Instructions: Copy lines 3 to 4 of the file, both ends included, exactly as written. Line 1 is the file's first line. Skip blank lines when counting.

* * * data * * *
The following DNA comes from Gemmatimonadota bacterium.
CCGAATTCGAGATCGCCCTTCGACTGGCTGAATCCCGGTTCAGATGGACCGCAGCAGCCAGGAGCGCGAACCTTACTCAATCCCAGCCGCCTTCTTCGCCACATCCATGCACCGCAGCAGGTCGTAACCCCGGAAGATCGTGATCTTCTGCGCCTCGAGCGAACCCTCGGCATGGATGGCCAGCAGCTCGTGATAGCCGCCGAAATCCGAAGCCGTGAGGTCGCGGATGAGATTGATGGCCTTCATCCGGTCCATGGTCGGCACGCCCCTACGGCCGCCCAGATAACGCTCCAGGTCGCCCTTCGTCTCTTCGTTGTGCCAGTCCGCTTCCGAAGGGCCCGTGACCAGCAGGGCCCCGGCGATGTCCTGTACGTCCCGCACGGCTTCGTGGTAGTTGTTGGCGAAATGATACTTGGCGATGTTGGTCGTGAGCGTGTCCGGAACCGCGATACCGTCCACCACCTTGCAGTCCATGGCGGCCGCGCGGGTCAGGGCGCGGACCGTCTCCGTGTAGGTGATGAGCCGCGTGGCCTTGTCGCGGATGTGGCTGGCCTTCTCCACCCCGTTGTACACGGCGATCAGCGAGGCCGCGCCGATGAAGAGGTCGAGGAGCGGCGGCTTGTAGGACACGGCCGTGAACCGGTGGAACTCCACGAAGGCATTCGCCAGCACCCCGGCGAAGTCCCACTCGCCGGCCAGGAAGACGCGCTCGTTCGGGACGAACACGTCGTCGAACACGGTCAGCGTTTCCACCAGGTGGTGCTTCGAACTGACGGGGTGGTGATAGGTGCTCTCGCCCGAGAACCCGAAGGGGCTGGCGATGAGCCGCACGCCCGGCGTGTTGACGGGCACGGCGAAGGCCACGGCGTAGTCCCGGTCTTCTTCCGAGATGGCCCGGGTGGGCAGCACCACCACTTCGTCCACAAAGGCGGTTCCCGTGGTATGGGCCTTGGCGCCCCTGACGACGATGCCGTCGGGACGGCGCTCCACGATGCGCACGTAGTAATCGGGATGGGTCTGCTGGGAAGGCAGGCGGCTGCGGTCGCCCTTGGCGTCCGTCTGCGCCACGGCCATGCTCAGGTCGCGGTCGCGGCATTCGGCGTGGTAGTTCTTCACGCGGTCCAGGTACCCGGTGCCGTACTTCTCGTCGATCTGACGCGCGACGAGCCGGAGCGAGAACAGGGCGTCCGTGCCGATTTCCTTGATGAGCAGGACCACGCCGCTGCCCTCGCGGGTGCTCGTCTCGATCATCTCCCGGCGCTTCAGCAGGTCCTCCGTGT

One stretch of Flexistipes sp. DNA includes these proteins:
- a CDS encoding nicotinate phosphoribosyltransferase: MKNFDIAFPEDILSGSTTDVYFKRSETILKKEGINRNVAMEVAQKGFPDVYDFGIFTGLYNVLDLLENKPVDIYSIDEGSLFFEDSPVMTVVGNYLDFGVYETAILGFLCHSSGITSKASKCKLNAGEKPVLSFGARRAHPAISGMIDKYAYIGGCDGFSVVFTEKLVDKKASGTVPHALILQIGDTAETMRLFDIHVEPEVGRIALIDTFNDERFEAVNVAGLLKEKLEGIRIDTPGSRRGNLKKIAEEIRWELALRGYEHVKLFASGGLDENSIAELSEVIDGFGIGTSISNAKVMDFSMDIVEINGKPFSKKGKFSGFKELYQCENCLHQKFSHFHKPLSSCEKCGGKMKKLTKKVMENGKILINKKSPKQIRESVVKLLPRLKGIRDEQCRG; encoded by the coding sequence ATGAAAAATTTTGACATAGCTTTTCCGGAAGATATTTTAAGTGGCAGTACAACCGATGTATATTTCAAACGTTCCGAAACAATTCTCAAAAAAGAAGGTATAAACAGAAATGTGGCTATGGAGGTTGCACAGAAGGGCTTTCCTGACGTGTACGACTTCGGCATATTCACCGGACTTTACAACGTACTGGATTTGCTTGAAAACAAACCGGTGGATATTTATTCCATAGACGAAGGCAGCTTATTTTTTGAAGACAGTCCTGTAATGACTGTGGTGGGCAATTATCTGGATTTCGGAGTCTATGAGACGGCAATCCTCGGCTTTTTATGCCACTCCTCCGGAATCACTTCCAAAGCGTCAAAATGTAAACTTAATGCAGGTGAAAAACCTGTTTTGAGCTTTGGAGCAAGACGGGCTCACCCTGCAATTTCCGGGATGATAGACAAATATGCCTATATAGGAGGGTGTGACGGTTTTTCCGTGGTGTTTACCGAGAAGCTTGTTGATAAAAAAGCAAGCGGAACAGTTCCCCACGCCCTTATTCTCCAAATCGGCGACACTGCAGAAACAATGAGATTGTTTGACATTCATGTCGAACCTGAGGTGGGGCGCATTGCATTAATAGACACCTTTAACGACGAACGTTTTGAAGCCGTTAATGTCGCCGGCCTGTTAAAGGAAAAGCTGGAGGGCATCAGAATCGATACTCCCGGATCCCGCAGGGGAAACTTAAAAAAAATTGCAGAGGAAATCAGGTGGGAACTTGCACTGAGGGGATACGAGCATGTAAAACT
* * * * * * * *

One stretch of Flexistipes sp. DNA includes these proteins:
- a CDS encoding nicotinate phosphoribosyltransferase: MKNFDIAFPEDILSGSTTDVYFKRSETILKKEGINRNVAMEVAQKGFPDVYDFGIFTGLYNVLDLLENKPVDIYSIDEGSLFFEDSPVMTVVGNYLDFGVYETAILGFLCHSSGITSKASKCKLNAGEKPVLSFGARRAHPAISGMIDKYAYIGGCDGFSVVFTEKLVDKKASGTVPHALILQIGDTAETMRLFDIHVEPEVGRIALIDTFNDERFEAVNVAGLLKEKLEGIRIDTPGSRRGNLKKIAEEIRWELALRGYEHVKLFASGGLDENSIAELSEVIDGFGIGTSISNAKVMDFSMDIVEINGKPFSKKGKFSGFKELYQCENCLHQKFSHFHKPLSSCEKCGGKMKKLTKKVMENGKILINKKSPKQIRESVVKLLPRLKGIRDEQCRG; encoded by the coding sequence ATGAAAAATTTTGACATAGCTTTTCCGGAAGATATTTTAAGTGGCAGTACAACCGATGTATATTTCAAACGTTCCGAAACAATTCTCAAAAAAGAAGGTATAAACAGAAATGTGGCTATGGAGGTTGCACAGAAGGGCTTTCCTGACGTGTACGACTTCGGCATATTCACCGGACTTTACAACGTACTGGATTTGCTTGAAAACAAACCGGTGGATATTTATTCCATAGACGAAGGCAGCTTATTTTTTGAAGACAGTCCTGTAATGACTGTGGTGGGCAATTATCTGGATTTCGGAGTCTATGAGACGGCAATCCTCGGCTTTTTATGCCACTCCTCCGGAATCACTTCCAAAGCGTCAAAATGTAAACTTAATGCAGGTGAAAAACCTGTTTTGAGCTTTGGAGCAAGACGGGCTCACCCTGCAATTTCCGGGATGATAGACAAATATGCCTATATAGGAGGGTGTGACGGTTTTTCCGTGGTGTTTACCGAGAAGCTTGTTGATAAAAAAGCAAGCGGAACAGTTCCCCACGCCCTTATTCTCCAAATCGGCGACACTGCAGAAACAATGAGATTGTTTGACATTCATGTCGAACCTGAGGTGGGGCGCATTGCATTAATAGACACCTTTAACGACGAACGTTTTGAAGCCGTTAATGTCGCCGGCCTGTTAAAGGAAAAGCTGGAGGGCATCAGAATCGATACTCCCGGATCCCGCAGGGGAAACTTAAAAAAAATTGCAGAGGAAATCAGGTGGGAACTTGCACTGAGGGGATACGAGCATGTAAAACT